Clare McCormack claims its identical rows of stone cladding, with glazed curtain wall, aluminium and glass windows amount to a “brutalist affront to traditional Harrogate.”
Developer's 'strong' case for demolition
But Hornbeam Park Developments’ Chris Bentley said the condition of Victoria Park House made conversion simply unfeasible.
"Victoria Park House is not fit for purpose.The building has major structural problems.
"At some point in the past the front half and the back half of the villa have separated.
"As for converting the existing building into offices, we're not interested in doing a shoddy job.
"Hornbeam Park Developments prides itself on successfully creating good projects.
"I think this building warrants the development we are proposing. Converting Victoria Park House is beyond any economic sense.
"Within a 100 yards of Victoria Park House there are a dozen or so no dissimilar office buildings to the one we are proposing to build.
"Trying to retain the building wasn't part of the terms of the council's sale and plans for the future of the site.
"It was used as offices before and the council wants to keep its use for offices and employment.
"It's a much wider debate than the demolition of one Victoria building.
"If you look at the rest of Harrogate, no one is converting Victorian villas into modern offices.
"Companies looking for offices do not want what these sort of buildings can offer.
"Would you want to go to work in this type of old building from eight to five each day of the week?"
But he said he was listening to the concerns of opponents of the demolition.
He said: “I take on board all the comments from Harrogate Civic Society and some residents. We will take that on board in the decision over the planning application.
“If it is deemed to be not what people want, obviously it won’t go ahead.”
Harrogate Civic Society's viewpoint
Talking to the Harrogate Advertiser, it said: "Harrogate Civic Society is very unhappy at the thought that a significant building in the conservation area could be demolished.
"Victoria Avenue is one of the towns' grandest streets, perhaps the grandest. We are told that Victoria Park House is in poor condition but is it really beyond repair?
"The application mentions some insignificant items like inappropriate garages. We would be content for them to be demolished and any discolouration of stone is easily remedied.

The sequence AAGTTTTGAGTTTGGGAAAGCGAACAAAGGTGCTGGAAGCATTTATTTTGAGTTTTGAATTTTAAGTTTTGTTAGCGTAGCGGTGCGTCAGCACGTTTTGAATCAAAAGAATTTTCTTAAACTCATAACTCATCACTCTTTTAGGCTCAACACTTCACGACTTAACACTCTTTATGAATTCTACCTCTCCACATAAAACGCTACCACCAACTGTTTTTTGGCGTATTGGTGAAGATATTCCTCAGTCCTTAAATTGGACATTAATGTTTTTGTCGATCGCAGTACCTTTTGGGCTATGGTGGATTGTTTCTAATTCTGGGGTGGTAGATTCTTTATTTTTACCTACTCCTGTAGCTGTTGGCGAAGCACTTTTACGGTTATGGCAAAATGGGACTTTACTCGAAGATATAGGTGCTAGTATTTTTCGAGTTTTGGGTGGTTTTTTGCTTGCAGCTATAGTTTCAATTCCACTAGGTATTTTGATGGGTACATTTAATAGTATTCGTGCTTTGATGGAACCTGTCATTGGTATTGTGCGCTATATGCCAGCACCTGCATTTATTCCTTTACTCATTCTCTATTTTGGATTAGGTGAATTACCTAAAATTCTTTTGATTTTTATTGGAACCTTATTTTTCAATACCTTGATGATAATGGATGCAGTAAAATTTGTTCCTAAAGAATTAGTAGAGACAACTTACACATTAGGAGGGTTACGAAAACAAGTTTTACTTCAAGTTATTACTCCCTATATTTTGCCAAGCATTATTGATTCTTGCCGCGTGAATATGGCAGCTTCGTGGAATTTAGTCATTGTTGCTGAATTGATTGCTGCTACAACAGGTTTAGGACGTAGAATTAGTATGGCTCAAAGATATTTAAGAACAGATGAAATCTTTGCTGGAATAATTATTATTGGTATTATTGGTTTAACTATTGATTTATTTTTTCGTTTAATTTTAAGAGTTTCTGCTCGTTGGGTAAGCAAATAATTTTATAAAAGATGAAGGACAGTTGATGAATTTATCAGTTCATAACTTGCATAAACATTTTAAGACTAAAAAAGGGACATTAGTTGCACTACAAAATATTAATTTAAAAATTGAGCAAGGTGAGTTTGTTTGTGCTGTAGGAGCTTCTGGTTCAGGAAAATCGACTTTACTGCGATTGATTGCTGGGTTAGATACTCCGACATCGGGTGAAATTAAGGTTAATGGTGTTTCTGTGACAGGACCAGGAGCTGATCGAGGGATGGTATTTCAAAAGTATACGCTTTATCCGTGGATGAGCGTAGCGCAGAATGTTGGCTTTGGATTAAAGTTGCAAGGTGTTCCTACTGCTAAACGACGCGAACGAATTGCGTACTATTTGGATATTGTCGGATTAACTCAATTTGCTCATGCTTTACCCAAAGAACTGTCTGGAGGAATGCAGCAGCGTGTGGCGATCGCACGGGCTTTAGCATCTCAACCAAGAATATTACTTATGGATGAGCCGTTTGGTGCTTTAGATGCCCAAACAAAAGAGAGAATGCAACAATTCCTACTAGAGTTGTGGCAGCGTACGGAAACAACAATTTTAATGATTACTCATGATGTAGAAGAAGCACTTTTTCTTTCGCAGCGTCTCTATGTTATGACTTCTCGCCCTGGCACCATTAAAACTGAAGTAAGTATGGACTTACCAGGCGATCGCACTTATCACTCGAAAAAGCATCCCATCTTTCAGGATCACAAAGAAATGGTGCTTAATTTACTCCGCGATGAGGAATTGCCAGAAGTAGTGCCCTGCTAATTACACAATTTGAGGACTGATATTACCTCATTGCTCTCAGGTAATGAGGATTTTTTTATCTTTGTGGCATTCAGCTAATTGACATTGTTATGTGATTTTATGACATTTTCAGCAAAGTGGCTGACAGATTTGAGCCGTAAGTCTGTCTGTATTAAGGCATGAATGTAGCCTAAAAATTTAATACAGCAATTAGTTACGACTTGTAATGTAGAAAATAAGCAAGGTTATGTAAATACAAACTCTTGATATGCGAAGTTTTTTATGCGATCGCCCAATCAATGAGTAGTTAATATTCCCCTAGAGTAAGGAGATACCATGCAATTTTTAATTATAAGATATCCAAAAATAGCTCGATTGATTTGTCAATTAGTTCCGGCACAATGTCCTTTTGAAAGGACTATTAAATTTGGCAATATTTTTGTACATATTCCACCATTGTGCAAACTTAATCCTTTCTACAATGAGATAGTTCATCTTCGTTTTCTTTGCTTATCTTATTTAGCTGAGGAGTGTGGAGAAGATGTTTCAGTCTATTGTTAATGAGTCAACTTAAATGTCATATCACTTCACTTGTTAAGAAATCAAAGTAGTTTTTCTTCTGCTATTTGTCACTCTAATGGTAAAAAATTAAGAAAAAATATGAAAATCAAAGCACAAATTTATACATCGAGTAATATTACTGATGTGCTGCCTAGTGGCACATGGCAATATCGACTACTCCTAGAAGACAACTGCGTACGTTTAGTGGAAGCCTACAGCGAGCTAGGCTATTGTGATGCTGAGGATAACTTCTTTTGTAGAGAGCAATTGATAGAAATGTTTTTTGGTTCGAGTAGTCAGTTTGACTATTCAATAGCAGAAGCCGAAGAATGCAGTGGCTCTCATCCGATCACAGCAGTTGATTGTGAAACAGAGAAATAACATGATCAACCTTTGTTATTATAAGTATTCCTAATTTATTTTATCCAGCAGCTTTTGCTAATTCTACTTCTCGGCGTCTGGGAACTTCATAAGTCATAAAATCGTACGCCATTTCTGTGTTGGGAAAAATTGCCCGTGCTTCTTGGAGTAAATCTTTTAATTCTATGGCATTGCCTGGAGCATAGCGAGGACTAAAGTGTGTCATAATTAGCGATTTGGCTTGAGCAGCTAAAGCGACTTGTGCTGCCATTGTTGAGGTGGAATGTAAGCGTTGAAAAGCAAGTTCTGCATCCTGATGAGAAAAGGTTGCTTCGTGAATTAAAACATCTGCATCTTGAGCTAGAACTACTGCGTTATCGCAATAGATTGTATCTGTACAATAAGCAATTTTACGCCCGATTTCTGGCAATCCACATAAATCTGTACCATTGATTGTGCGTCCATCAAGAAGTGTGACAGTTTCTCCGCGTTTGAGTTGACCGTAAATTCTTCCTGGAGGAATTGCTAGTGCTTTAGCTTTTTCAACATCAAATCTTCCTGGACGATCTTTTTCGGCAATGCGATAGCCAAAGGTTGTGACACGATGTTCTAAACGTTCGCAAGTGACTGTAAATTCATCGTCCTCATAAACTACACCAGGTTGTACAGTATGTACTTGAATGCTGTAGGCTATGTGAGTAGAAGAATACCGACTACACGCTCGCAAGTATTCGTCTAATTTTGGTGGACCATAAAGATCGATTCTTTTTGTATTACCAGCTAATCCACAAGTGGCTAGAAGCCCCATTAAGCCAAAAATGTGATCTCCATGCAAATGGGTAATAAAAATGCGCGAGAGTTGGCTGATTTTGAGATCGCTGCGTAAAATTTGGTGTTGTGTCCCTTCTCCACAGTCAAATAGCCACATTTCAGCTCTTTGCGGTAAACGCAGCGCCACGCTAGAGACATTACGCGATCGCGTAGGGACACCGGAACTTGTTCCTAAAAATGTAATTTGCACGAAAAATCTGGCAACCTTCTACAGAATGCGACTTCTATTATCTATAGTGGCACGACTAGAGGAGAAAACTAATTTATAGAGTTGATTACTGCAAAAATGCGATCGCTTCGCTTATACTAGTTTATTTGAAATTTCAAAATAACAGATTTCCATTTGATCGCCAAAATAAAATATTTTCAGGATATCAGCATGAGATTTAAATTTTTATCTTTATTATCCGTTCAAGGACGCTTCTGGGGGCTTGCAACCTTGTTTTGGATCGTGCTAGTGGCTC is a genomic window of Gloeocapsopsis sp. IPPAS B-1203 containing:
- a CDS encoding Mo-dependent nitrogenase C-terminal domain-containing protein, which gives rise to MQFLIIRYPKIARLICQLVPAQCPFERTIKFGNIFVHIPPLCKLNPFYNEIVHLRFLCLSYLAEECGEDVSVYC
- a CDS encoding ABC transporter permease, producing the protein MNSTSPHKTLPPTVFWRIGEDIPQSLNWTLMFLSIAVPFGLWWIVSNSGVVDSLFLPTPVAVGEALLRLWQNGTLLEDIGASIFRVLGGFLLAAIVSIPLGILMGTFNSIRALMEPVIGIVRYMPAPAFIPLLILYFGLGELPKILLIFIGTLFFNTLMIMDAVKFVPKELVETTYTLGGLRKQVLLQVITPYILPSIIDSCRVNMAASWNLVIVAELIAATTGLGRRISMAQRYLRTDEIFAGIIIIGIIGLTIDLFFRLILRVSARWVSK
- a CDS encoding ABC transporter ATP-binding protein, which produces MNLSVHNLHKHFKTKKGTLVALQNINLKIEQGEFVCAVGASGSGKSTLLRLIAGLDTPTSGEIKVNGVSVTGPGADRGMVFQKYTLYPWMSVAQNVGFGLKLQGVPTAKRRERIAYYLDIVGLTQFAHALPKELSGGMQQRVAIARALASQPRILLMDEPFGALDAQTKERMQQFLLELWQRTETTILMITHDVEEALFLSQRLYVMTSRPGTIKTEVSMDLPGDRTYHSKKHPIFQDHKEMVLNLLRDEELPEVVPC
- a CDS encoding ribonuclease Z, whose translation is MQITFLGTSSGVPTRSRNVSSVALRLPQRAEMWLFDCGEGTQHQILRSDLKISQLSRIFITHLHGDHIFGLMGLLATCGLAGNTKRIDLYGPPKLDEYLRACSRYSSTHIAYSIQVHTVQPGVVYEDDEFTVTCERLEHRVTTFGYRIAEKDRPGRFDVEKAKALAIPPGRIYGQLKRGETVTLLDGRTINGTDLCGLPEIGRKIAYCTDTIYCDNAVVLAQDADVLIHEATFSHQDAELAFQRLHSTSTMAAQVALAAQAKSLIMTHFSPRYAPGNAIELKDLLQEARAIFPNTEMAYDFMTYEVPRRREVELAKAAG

"There has been movement in the structure but even this I suspect could be dealt with. There needs to be extremely compelling reasons to demolish this building in the conservation area which is designated a building of local interest and merit in the Conservation Area Character Assessment.
"This section of Victoria of Victoria Avenue has suffered enough with inappropriate developments such as Jesmond House, Clarendon House and although significantly improved in recent years, the office block at No. 30.
"The application says by way of justification of the proposed office block that there is a variety of design to be seen in the area - past mistakes are not a recommendation!"
Crucial planning meeting looms
Resident Clare McCormack says she has received backing for her views in emails and telephone calls from other local residentsas the deadline for public consultation over the planned development looms on Friday, August 18.
So the scene is set for a a battle over a single building which may well have wider ramifications for Harrogate’s future.
Potential compromise solution
But local historian Malcolm Neesam says there is an alternative to this small clash between tradition and modernism in Harrogate.
He said: "One solution which could please both opponents and supporters of the application would be to demolish the old villa, but to retain the main facade which could be incorporated into the new building, which would have its principal frontage and entrance facing south, rather than north as it is at present.
"If one of the new building’s major selling points is that visitors can drive in and out of a basement car park, it doesn’t matter whether the main front entrance faces north or south.
"In this way, the new building’s frontage could overlook a quiet garden and receive maximum sunshine, well away from the northern facing Victoria Avenue with its traffic, and Victoria Avenue would retain a significant part of its architectural history."